This Sunday, Jesus Says ‘Be Very Afraid.’ Are We?
Jesus tells us to “Be not afraid” again and again in the Gospels — but this Sunday, the 33rd Sunday in Ordinary Time Year B, he says things calculated to frighten us.
That is because in his first coming to earth, he wanted to stress that we can come closer to God than we ever thought possible. In his second coming to earth, he warns, we may find ourselves unable to come close to him again, forever.
Jesus tells us something in the Gospel that 21st century Catholics might find hard to believe.
He says he will come “in the clouds with great power and glory” at the end of time. I, personally, have a hard time picturing that as a real event — but then I remember two things.
First, there is the Resurrection, which I cannot deny based on the evidence. After the Resurrection came the Ascension, when the apostles saw him disappear into a cloud and were told he will return in the same way.
Second, this Gospel fits closely with what has come before it in the Gospel.
Think of the way the Gospel of Mark unfolds. It begins with a fascinating new prophet, John the Baptist, speaking of the great one to follow him. Then Christ appears on the scene, expelling demons, healing the sick, and preaching the kingdom of God, though no one knows who he truly is.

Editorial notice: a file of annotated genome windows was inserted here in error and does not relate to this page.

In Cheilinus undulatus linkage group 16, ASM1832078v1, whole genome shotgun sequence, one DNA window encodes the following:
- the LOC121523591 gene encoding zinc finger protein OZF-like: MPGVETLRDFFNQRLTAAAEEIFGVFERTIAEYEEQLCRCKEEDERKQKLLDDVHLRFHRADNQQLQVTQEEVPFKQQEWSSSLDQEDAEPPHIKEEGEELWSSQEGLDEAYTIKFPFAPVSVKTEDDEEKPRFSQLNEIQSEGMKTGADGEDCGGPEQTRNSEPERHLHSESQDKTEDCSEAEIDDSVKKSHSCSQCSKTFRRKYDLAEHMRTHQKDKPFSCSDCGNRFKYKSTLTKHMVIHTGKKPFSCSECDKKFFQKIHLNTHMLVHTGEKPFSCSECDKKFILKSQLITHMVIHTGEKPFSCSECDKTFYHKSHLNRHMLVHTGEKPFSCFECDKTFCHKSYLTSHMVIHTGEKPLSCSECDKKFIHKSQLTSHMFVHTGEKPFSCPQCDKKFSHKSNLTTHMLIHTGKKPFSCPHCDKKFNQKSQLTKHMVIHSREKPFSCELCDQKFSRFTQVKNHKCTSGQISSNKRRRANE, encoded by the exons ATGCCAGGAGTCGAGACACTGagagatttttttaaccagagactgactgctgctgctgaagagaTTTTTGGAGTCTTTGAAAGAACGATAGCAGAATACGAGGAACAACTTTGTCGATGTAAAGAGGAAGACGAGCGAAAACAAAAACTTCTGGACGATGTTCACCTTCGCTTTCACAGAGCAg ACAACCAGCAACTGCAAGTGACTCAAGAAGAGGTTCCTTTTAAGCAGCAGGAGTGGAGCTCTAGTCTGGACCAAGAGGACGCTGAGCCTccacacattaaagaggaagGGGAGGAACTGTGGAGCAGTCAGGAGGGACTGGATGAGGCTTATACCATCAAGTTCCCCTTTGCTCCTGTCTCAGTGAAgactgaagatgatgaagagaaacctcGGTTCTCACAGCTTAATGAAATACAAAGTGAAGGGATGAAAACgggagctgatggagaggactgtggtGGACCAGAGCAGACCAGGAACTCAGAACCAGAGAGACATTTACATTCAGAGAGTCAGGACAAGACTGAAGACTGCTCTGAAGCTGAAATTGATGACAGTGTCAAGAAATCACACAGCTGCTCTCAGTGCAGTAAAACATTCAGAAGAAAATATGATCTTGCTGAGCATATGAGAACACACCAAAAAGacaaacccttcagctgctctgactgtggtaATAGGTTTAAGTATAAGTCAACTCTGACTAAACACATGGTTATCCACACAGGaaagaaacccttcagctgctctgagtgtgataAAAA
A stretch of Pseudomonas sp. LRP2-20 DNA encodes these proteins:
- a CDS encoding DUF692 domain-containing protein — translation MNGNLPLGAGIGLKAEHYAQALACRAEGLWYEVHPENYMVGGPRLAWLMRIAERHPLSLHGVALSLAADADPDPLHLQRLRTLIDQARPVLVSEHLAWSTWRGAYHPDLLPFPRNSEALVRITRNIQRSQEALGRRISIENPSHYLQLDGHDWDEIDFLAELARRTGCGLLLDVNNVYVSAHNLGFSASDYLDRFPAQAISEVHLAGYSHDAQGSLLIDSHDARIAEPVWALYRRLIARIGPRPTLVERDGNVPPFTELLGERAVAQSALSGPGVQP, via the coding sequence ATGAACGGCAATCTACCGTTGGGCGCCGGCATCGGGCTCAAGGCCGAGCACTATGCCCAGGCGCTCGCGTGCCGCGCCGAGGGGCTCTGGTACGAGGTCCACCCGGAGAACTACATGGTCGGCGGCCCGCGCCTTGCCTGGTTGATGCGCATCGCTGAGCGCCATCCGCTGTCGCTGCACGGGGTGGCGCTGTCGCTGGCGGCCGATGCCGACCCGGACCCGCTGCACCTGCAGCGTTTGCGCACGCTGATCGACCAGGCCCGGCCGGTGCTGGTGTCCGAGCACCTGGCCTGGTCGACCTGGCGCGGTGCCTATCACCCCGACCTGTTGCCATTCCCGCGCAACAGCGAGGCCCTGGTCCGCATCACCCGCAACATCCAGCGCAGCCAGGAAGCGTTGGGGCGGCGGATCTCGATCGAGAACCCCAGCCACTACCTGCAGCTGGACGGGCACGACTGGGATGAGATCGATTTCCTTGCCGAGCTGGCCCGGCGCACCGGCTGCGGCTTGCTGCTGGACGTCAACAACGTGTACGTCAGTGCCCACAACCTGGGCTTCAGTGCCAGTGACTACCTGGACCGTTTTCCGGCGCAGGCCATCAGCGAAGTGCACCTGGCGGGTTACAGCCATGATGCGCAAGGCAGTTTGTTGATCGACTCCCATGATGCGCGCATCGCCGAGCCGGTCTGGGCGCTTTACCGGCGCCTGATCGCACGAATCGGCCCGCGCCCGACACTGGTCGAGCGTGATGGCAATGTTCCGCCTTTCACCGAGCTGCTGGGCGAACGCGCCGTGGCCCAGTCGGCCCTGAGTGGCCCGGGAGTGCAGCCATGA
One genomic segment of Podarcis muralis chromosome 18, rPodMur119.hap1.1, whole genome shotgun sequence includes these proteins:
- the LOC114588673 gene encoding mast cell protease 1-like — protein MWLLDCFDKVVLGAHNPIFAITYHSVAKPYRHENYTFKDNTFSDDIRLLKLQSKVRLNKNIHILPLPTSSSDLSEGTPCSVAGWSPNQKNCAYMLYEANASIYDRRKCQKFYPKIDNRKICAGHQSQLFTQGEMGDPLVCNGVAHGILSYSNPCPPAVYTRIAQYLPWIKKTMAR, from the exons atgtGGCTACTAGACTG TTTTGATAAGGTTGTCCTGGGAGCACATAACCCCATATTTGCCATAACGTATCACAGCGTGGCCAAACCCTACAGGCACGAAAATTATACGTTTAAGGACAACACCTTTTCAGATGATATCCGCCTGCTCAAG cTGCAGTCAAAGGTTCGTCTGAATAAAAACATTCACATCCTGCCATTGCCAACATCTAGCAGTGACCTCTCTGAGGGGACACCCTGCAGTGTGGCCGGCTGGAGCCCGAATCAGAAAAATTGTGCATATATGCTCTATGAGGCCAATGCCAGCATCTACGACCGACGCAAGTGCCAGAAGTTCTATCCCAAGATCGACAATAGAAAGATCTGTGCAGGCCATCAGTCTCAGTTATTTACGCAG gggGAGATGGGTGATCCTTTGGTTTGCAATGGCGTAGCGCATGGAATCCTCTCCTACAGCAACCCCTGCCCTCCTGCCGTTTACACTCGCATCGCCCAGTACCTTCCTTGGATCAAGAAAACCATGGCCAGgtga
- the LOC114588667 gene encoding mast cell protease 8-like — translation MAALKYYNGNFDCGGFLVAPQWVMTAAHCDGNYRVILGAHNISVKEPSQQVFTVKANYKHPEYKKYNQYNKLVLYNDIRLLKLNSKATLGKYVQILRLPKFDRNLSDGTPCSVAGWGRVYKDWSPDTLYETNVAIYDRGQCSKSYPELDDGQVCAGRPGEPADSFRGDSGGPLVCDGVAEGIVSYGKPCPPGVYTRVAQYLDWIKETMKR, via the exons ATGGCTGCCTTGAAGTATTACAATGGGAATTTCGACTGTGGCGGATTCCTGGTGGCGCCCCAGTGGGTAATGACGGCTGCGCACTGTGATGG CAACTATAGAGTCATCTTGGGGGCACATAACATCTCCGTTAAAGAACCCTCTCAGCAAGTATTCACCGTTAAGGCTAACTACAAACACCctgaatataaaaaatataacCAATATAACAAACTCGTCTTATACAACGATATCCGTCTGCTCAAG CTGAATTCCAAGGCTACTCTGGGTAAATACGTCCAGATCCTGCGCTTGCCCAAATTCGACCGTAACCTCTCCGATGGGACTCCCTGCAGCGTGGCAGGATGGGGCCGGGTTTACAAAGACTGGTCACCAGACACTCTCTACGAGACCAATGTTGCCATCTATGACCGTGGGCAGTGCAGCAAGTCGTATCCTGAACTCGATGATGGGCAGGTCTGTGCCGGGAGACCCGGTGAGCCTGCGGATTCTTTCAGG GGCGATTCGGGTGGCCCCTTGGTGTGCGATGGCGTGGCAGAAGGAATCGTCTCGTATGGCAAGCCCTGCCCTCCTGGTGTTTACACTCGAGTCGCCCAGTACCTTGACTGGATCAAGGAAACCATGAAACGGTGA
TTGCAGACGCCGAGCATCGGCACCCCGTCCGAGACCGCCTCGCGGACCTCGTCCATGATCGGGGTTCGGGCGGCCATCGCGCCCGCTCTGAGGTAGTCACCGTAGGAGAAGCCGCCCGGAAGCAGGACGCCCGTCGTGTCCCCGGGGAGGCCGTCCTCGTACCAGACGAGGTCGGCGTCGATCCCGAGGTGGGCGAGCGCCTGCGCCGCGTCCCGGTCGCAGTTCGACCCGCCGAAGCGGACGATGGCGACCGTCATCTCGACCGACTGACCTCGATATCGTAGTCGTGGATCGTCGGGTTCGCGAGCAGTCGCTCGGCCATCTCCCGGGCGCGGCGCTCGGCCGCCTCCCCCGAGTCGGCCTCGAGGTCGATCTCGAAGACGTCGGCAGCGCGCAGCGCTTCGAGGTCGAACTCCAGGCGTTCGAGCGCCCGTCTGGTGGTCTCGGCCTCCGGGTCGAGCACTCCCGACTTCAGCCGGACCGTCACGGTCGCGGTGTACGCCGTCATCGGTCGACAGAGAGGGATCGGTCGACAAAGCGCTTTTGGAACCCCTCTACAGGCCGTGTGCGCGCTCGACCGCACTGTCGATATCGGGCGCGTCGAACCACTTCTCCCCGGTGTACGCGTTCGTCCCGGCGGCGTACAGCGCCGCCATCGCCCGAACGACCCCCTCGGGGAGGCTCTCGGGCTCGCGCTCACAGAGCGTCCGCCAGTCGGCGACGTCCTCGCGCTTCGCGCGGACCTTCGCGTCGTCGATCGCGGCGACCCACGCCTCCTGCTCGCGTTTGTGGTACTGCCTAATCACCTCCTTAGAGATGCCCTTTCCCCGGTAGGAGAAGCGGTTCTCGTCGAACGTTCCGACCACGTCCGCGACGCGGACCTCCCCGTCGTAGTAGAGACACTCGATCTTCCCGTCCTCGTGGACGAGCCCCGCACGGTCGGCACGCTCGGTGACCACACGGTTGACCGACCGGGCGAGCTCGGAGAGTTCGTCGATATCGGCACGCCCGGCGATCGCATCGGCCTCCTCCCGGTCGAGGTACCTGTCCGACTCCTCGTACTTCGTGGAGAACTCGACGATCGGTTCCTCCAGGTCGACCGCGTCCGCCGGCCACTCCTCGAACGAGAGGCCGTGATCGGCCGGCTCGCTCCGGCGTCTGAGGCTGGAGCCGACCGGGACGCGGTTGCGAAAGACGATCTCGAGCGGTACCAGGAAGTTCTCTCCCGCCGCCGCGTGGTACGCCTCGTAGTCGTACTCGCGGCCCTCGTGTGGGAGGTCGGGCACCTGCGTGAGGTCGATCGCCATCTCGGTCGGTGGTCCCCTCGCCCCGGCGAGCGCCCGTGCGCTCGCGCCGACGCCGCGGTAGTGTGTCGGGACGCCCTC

Halfway through Mark, this mysterious miracle worker reveals that he is the Son of the living God, and that he is headed to Jerusalem to suffer and die. He enters Jerusalem in Mark Chapter 11 and immediately three strange things happen. First, he curses a fig tree for not having fruit, then he cleanses the Temple, overturning tables and chasing away the merchants, then he passes the fruit tree which has now withered.
Those who saw him curse the fruitless fig tree and cleanse the Temple, would have known exactly what this means. In our day, fans of the musical Hamilton also know what he means, because in one song, Washington quotes the prophet Micah about the fig tree. A fruitful fig tree is a place to rest and bask in the grace of God. A cursed fig tree is the opposite.
What follows in the Mark’s Gospel is a real life version of the lesson of the fig tree. After pressing his case against the Jewish leaders, he predicts that the Temple will be destroyed and then describes horrific tribulation that will come, after which “the sun will be darkened and the moon will not give its light and the stars will be falling from the sky, and the powers of heaven will be shaken.”
He is using Old Testament imagery to predict a great apostasy, where many will leave the faith.
This applies first of all to the Temple, but as the Second Reading makes clear, the Church the new Temple, in which Christ “offered one sacrifice for sins, and took his seat forever at the right hand of God; now he waits until his enemies are made his footstool.” St. Ambrose says Jesus is predicting the Church’s apostasy, too: